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It doesn’t happen often, but every once in a while you’ll play the first chords of a record and you know immediately that this piece of art is going to become a part of you. Not just something you listen to as background music, not something you dance, absentmindedly in the club, but something you internalize. You find yourself recalling the lyrics to songs and applying them to the real life situations you face. We all have these gems. So let’s dig in with the masterpieces that I carry with me.

The Miseducation of Lauryn Hill – Lauryn Hill

No need to beat around the bush. Quite a few black people born after 1970 would include this national treasure on their list. Lauryn was preaching in her first solo album. The Miseducation is the perfect combination of righteous and real. It always amazes me how perspective-changing art makes it’s way into our lives. A friend of my mother’s gifted me with this album for a random occasion and for months it never left my discman. I was only a fifth grader when this album hit the streets but even as a youngster I knew it was profound. I can’t tell you how many hours I sat, in my room, in my back yard, on the school bus, absorbing the knowledge Lauryn was dropping. The album made me laugh, cry, dance and think. It was perfection.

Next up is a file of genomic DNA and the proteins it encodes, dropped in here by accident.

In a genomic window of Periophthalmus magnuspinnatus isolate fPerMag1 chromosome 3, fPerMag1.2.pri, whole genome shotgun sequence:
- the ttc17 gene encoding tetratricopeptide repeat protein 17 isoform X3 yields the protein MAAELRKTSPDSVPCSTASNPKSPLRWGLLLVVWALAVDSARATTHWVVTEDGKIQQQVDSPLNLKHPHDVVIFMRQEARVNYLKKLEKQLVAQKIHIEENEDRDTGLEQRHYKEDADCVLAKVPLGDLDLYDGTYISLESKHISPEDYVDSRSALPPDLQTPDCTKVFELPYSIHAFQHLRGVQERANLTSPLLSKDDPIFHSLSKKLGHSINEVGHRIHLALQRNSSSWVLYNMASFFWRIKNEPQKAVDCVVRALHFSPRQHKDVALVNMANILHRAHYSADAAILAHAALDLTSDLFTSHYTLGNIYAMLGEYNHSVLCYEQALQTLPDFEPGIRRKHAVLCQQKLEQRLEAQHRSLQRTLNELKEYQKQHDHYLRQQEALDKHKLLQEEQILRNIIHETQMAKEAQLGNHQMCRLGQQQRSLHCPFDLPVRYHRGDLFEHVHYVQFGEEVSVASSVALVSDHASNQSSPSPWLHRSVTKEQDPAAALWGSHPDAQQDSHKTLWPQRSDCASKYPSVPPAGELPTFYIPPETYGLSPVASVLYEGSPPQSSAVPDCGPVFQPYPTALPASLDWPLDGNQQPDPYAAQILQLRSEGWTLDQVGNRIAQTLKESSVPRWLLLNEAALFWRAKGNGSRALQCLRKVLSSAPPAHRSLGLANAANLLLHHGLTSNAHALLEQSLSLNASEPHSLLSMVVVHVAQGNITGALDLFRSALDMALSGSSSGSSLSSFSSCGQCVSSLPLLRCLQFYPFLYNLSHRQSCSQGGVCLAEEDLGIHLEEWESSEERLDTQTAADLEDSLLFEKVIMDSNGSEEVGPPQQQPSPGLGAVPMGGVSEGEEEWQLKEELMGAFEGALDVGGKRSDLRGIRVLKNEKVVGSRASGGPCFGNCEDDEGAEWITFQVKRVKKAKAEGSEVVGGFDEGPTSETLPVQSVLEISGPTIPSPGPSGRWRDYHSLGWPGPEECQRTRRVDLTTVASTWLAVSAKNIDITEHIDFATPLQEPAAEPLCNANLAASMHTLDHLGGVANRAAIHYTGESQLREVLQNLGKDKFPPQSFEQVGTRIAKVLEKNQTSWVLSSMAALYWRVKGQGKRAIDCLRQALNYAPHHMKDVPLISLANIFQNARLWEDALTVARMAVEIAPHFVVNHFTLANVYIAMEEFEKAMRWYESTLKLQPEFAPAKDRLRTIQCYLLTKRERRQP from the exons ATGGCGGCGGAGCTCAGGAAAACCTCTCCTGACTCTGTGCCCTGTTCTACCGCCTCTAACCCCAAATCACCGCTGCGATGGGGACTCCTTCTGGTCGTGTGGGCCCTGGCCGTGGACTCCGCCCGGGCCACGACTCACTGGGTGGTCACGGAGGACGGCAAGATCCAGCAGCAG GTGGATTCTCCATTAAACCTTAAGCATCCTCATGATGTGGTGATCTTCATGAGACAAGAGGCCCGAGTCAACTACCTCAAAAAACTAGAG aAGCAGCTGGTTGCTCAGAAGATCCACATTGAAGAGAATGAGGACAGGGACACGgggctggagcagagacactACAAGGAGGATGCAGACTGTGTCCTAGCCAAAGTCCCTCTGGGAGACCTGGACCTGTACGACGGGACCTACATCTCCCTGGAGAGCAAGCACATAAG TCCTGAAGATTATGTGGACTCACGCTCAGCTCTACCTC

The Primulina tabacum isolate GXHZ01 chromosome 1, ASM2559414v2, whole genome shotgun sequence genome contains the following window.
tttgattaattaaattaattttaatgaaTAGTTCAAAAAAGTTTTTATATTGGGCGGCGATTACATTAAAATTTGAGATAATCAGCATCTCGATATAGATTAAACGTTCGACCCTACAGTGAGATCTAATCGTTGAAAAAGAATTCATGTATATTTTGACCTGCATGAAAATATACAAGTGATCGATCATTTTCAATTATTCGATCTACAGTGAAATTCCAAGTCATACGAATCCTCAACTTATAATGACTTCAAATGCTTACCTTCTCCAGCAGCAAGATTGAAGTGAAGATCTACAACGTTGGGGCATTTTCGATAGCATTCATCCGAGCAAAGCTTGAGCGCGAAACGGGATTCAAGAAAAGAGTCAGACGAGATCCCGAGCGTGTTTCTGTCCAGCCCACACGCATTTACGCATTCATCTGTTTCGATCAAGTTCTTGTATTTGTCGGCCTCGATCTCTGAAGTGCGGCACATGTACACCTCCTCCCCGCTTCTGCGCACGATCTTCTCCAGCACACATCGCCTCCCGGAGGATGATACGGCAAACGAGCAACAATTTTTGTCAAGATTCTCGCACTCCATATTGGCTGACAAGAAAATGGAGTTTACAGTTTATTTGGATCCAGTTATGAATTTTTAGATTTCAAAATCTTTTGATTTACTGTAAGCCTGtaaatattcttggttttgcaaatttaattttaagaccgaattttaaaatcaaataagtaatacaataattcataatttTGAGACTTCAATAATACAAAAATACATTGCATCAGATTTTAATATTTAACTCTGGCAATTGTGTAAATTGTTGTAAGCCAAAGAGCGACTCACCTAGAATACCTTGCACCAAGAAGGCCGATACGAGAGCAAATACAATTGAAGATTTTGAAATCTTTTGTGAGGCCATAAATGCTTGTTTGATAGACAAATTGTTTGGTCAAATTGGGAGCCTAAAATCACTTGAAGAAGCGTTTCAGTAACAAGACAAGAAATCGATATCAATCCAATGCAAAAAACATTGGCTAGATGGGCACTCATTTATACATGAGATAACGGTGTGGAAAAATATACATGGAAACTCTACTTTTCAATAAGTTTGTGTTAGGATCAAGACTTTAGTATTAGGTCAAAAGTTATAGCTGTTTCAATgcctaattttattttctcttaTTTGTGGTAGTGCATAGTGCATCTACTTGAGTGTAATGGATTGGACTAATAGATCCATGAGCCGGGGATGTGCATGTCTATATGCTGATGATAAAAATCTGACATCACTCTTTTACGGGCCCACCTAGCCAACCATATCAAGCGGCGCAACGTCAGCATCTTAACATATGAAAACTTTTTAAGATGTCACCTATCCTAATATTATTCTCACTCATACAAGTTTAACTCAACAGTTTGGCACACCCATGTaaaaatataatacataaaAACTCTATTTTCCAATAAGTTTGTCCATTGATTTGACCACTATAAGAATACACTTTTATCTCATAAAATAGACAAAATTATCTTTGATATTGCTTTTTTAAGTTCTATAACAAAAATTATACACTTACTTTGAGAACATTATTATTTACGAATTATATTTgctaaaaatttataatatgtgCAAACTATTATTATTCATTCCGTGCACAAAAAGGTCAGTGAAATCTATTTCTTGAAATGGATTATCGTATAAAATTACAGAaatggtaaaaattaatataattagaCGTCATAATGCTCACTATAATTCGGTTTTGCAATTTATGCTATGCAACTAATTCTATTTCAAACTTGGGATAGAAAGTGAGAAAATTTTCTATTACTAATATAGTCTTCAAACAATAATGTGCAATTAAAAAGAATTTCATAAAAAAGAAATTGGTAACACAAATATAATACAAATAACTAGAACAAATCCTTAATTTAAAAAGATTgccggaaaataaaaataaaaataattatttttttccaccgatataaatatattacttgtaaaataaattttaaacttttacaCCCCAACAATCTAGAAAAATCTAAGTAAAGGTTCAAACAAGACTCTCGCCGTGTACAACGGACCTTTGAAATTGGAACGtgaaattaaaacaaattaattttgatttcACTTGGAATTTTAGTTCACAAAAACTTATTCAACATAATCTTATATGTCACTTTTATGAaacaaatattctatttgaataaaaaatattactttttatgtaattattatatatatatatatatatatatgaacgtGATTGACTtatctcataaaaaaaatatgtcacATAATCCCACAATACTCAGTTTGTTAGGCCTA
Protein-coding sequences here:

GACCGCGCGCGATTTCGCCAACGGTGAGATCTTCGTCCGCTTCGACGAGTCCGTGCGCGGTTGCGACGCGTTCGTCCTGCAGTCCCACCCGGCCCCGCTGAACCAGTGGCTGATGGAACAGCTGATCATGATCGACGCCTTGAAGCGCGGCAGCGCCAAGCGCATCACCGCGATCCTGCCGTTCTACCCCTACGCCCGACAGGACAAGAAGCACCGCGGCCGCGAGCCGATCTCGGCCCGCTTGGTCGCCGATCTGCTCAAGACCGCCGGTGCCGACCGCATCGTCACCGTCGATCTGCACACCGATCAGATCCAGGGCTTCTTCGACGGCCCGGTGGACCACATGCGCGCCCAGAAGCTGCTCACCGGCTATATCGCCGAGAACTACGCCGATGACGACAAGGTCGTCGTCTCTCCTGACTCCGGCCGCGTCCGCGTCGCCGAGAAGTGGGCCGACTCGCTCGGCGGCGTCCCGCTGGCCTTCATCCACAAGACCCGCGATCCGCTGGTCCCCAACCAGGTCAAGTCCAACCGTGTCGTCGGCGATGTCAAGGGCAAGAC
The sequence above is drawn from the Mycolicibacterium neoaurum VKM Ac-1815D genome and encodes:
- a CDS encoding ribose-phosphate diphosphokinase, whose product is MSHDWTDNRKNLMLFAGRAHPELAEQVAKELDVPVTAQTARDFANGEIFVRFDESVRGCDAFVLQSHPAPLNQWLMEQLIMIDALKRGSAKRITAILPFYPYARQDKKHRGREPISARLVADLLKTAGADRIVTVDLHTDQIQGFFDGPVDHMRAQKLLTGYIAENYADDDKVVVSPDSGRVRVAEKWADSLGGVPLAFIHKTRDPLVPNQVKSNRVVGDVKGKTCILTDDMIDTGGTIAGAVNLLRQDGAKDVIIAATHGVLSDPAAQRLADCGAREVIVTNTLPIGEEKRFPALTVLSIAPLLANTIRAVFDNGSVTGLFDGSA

Who is Jill Scott? – Jill Scott

Jilly from Philly! Did Jill become our girl from the intro of her debut album or what? When Who is Jill Scott came out in 2000, there were no contemporary artists with a voice like her’s. Her voice was and is all encompassing. Whether she was hitting you with the robust force, the soothing almost baby-like melodic or the rhythmically timed, vividly spoken words, Jill made sure you consumed everything she had to sing and say on that debut album of hers. To this day I know every word to every lyric, interlude and ad lib. Who is Jill Scott is sensual, inspiring and just beautiful. A classic.

Confessions- Usher

Man! When Usher came out with this album, I already knew this would be the peak of his career. As harsh as that sounds, it’s the absolute truth. There was no way the man could have topped this one. Coming off of a somewhat scandalous and unexpected break-up with Chili everybody was trying to figure out which songs were about or at least inspired by her. But we got far more than a tacky tell-all album, we got some great music. I was a sophomore in high school when this album came out in 2004. Confessions literally became the soundtrack of that school year. The album will always hold a special place in my heart as it became the icebreaker I needed to finally speak to the fione azz basketball player in my journalism class. Thanks Usher!